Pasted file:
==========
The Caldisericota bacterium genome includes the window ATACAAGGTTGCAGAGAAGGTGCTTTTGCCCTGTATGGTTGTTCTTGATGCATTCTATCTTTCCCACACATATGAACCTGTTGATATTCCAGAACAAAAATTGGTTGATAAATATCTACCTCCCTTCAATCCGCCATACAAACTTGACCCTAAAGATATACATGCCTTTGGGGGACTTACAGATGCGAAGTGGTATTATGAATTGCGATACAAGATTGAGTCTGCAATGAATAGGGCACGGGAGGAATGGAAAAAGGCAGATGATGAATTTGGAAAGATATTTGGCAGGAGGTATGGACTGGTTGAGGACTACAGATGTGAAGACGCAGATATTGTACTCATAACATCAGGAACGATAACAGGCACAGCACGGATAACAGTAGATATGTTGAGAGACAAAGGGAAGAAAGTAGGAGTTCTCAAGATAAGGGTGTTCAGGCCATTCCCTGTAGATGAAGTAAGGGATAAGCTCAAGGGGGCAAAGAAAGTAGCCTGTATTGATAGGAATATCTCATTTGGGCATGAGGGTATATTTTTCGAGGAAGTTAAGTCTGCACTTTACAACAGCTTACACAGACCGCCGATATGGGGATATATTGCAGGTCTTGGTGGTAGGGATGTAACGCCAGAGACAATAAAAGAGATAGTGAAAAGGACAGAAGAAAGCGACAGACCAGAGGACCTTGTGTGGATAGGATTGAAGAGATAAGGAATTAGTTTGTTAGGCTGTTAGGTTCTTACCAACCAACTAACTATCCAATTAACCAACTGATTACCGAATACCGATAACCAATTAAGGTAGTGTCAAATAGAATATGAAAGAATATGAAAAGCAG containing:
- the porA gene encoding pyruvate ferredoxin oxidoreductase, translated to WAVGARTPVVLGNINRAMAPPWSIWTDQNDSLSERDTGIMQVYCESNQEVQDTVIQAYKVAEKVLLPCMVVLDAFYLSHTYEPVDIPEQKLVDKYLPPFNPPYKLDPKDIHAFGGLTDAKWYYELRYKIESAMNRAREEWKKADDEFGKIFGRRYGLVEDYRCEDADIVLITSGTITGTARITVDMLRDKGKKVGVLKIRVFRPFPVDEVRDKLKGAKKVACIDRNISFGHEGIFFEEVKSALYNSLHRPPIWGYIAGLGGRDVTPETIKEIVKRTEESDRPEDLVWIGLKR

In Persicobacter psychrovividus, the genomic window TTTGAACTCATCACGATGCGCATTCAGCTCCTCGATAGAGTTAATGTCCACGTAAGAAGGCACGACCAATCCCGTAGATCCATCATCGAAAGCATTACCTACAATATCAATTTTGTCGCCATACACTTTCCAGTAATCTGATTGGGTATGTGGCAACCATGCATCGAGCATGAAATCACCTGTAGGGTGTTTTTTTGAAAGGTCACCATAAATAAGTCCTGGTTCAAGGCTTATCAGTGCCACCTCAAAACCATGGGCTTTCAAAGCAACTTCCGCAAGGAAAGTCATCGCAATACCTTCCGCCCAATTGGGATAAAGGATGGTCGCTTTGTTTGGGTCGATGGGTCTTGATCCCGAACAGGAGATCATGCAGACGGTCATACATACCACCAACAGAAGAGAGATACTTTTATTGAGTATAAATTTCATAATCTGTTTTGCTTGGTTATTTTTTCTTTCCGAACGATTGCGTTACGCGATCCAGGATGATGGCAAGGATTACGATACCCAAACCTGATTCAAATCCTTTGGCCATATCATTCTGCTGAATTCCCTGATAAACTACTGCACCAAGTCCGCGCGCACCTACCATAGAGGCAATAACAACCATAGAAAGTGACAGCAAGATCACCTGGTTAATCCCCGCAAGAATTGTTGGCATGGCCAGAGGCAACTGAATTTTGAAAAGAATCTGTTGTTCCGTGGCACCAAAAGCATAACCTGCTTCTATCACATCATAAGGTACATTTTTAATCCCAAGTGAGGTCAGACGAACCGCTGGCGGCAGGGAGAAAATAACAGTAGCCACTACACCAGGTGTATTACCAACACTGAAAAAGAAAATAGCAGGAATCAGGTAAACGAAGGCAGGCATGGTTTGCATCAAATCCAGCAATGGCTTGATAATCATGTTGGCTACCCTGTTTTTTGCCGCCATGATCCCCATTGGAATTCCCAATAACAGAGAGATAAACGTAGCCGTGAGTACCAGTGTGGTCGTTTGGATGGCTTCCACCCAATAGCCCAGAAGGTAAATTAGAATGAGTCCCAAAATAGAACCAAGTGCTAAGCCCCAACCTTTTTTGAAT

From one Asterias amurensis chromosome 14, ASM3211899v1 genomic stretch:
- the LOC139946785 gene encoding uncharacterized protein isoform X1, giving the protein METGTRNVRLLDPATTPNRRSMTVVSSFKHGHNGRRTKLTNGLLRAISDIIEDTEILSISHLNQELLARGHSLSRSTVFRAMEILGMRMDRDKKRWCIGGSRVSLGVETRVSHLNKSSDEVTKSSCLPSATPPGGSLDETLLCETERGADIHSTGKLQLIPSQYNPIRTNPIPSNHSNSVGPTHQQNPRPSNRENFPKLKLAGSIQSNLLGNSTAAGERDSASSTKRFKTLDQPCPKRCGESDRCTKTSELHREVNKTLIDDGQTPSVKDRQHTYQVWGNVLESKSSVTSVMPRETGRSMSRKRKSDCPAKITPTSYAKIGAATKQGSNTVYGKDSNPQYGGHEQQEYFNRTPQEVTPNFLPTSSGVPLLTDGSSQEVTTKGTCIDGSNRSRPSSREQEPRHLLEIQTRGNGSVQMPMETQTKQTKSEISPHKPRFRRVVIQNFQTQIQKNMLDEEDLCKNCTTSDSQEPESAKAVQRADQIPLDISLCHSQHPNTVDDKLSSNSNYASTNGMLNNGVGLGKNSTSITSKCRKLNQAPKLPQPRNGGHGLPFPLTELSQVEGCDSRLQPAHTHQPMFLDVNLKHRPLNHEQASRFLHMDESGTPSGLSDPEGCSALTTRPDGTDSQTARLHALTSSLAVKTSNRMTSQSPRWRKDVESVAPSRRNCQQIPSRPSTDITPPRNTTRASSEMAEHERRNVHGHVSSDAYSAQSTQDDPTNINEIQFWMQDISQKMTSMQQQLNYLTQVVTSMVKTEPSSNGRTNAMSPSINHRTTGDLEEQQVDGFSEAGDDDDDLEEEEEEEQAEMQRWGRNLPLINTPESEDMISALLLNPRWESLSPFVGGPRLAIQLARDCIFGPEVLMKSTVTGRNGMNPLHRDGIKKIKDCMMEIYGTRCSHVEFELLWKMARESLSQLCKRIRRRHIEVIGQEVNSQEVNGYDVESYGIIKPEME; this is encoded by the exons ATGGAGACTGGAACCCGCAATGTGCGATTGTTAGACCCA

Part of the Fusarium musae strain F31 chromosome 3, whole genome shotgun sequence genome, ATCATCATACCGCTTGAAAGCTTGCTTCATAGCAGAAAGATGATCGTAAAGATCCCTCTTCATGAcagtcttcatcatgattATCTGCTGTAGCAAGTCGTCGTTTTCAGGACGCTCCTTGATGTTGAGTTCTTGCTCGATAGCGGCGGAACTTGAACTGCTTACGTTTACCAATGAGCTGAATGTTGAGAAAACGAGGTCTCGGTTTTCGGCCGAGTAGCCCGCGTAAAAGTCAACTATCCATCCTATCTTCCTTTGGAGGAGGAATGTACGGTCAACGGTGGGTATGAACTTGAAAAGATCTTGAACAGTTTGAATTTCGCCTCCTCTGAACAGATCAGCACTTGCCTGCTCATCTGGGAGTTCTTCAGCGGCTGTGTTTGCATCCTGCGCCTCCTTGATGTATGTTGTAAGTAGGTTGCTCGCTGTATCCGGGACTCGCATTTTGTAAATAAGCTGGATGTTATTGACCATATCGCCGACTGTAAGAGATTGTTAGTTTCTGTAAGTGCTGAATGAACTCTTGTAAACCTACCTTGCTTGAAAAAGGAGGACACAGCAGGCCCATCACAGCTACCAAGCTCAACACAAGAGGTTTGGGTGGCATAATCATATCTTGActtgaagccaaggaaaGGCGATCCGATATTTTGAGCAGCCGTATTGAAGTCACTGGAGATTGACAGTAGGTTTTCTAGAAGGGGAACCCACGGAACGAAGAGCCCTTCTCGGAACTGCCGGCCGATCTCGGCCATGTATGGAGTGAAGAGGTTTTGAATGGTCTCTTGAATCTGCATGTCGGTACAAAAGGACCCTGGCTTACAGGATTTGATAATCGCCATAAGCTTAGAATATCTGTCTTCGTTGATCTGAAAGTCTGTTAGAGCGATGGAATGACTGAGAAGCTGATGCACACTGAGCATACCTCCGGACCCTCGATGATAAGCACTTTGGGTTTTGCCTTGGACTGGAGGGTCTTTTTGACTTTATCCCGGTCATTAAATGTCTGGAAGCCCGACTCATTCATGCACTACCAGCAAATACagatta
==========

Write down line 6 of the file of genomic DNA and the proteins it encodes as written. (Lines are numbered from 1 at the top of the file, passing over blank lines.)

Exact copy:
Part of the Fusarium musae strain F31 chromosome 3, whole genome shotgun sequence genome, ATCATCATACCGCTTGAAAGCTTGCTTCATAGCAGAAAGATGATCGTAAAGATCCCTCTTCATGAcagtcttcatcatgattATCTGCTGTAGCAAGTCGTCGTTTTCAGGACGCTCCTTGATGTTGAGTTCTTGCTCGATAGCGGCGGAACTTGAACTGCTTACGTTTACCAATGAGCTGAATGTTGAGAAAACGAGGTCTCGGTTTTCGGCCGAGTAGCCCGCGTAAAAGTCAACTATCCATCCTATCTTCCTTTGGAGGAGGAATGTACGGTCAACGGTGGGTATGAACTTGAAAAGATCTTGAACAGTTTGAATTTCGCCTCCTCTGAACAGATCAGCACTTGCCTGCTCATCTGGGAGTTCTTCAGCGGCTGTGTTTGCATCCTGCGCCTCCTTGATGTATGTTGTAAGTAGGTTGCTCGCTGTATCCGGGACTCGCATTTTGTAAATAAGCTGGATGTTATTGACCATATCGCCGACTGTAAGAGATTGTTAGTTTCTGTAAGTGCTGAATGAACTCTTGTAAACCTACCTTGCTTGAAAAAGGAGGACACAGCAGGCCCATCACAGCTACCAAGCTCAACACAAGAGGTTTGGGTGGCATAATCATATCTTGActtgaagccaaggaaaGGCGATCCGATATTTTGAGCAGCCGTATTGAAGTCACTGGAGATTGACAGTAGGTTTTCTAGAAGGGGAACCCACGGAACGAAGAGCCCTTCTCGGAACTGCCGGCCGATCTCGGCCATGTATGGAGTGAAGAGGTTTTGAATGGTCTCTTGAATCTGCATGTCGGTACAAAAGGACCCTGGCTTACAGGATTTGATAATCGCCATAAGCTTAGAATATCTGTCTTCGTTGATCTGAAAGTCTGTTAGAGCGATGGAATGACTGAGAAGCTGATGCACACTGAGCATACCTCCGGACCCTCGATGATAAGCACTTTGGGTTTTGCCTTGGACTGGAGGGTCTTTTTGACTTTATCCCGGTCATTAAATGTCTGGAAGCCCGACTCATTCATGCACTACCAGCAAATACagatta